Traveling has become a large part of my life as a travel writer and Los Angeles transplant. However, even with all of the time I spend on airplanes, I am still plagued by flight anxiety.


I'm not talking lightweight anxiety that takes a couple of deep breaths to shake — I'm talking palms sweating, heart pounding, "Am I about to have a panic attack?" anxiety. I have aviophobia. The National Institute of Mental Health estimates that between 2.5% to 6.5% of the U.S. population have aviophobia (a fear of flying).

Before I board the plane, I can feel my anxiety start to creep in, and by the time we're taking off, I'm in full panic mode in my head. Oh, and if there is a bump of any kind, I am bracing the armrests as if they can save me from all of the anxious thoughts floating around in my head.

I thought I'd found a solution to my flight anxiety — wine or tequila. But, the more I thought about it, the more I realized depending on alcohol was going to hinder me more than help me. Over time, alcohol could set me up for other issues in the future. So now what?

Meditation.

On a flight from Atlanta to New York, I was sitting next to a guy that I ended up holding onto as our plane dropped what felt like a million feet. The drop and turbulence were so significant that people were audibly alarmed as the pilots smoothed things out. As I held on tightly to his arm (I asked for permission), he suggested that I try an app called Headspace. I'd downloaded the app a few months prior because I wanted to add meditation to my daily life, but I wasn't diligent about using the app even though I was indeed paying for the subscription each month.

Since I had a flight to the Dominican Republic the next day, I took the time to find a meditation program on the app, and it was just my luck they had one titled: Fear of Flying. I downloaded it to my phone and started it once I settled into my seat. As we took off, I continued the course. For a moment, I felt like meditating wasn't helping because I was fighting all of the thoughts in my mind while trying to take in what the soothing voice coming from my phone was saying. "This isn't working," I thought, feeling more anxious. Four minutes into the meditation, those anxious thoughts started to quiet down. They were still there, but they weren't as debilitating.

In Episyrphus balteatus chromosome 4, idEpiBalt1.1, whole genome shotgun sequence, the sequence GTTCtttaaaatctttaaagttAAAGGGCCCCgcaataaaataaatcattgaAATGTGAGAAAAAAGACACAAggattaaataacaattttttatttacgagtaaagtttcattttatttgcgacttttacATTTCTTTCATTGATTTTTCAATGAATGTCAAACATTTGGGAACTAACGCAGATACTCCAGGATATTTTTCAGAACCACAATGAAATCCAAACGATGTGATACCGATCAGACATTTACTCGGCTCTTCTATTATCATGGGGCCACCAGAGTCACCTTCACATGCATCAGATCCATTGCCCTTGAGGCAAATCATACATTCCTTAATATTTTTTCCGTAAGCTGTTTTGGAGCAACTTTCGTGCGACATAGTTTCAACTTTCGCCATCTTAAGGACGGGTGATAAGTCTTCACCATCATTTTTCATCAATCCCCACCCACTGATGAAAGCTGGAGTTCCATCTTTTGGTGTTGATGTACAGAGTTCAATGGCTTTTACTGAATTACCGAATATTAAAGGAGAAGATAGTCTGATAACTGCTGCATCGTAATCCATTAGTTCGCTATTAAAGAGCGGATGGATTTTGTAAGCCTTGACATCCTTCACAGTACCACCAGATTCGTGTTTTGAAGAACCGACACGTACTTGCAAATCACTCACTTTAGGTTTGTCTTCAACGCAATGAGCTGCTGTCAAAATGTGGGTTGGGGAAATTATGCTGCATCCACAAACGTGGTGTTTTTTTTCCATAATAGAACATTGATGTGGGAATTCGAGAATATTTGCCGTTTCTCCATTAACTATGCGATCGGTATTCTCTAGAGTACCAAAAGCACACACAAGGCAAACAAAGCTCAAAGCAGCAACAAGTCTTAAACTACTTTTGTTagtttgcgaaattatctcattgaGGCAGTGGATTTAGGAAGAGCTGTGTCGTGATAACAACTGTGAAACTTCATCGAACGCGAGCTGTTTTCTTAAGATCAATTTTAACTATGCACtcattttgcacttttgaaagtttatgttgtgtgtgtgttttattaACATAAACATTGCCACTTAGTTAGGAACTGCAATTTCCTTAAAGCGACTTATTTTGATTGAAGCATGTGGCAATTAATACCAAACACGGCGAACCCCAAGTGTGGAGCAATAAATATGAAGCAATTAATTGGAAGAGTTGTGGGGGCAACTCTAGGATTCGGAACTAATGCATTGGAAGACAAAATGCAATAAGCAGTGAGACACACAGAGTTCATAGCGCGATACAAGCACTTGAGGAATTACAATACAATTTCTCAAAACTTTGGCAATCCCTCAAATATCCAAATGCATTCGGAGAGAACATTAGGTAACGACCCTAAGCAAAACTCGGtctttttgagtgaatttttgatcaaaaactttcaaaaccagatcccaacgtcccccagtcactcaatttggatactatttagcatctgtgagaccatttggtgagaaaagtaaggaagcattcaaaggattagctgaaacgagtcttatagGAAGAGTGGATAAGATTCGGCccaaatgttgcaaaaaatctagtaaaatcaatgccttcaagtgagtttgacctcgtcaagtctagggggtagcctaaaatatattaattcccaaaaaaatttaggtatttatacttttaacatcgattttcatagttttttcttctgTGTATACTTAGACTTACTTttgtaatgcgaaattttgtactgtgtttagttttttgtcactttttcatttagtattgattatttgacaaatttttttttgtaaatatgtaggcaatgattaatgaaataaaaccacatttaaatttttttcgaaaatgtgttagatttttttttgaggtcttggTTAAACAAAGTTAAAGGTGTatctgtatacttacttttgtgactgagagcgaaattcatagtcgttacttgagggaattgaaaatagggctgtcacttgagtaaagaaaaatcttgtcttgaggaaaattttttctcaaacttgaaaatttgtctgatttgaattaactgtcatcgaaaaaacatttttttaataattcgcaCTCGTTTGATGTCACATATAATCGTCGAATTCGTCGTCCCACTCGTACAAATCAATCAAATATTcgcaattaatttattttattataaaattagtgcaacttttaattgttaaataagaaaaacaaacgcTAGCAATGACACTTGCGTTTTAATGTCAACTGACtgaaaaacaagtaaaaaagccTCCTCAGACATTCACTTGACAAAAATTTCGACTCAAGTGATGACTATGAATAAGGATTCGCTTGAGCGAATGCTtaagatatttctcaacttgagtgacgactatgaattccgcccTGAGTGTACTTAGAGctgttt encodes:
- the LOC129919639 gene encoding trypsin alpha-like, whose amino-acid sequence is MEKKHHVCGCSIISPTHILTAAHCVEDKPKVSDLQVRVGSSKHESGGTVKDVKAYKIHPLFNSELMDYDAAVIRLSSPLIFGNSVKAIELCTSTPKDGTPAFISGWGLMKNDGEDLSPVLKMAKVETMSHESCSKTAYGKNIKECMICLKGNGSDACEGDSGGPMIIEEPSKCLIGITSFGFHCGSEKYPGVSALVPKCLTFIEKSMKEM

I felt my jaw relax, my hands release the armrest, and my heart beat slow down. The meditation was working. After the plane leveled out, I started the Sleep course. Next thing I knew, myself and the rest of the JetBlue volunteers were preparing to land in Punta Cana to volunteer, which has become one of the highlights of my life.

I'd made it with no panic attack or alcohol. I realized, if I'm not willing to conquer my fears or find healthy ways to manage my anxiety, I wouldn't get to see the world or connect with people from different cultures.

I know that meditation isn't an instant fix. As I said, the anxious thoughts were still showing up, but I was able to get control of my fear. With practice, I hope to get to a point where I can sit down in my seat and fall asleep before we take off. I really envy those types of people.

If you have trouble with anxiety or just want to add meditation into your daily life, give the Headspace app a try. It might help you, too.

Photo courtesy of Bianca Lambert; Featured photo by Getty Images.

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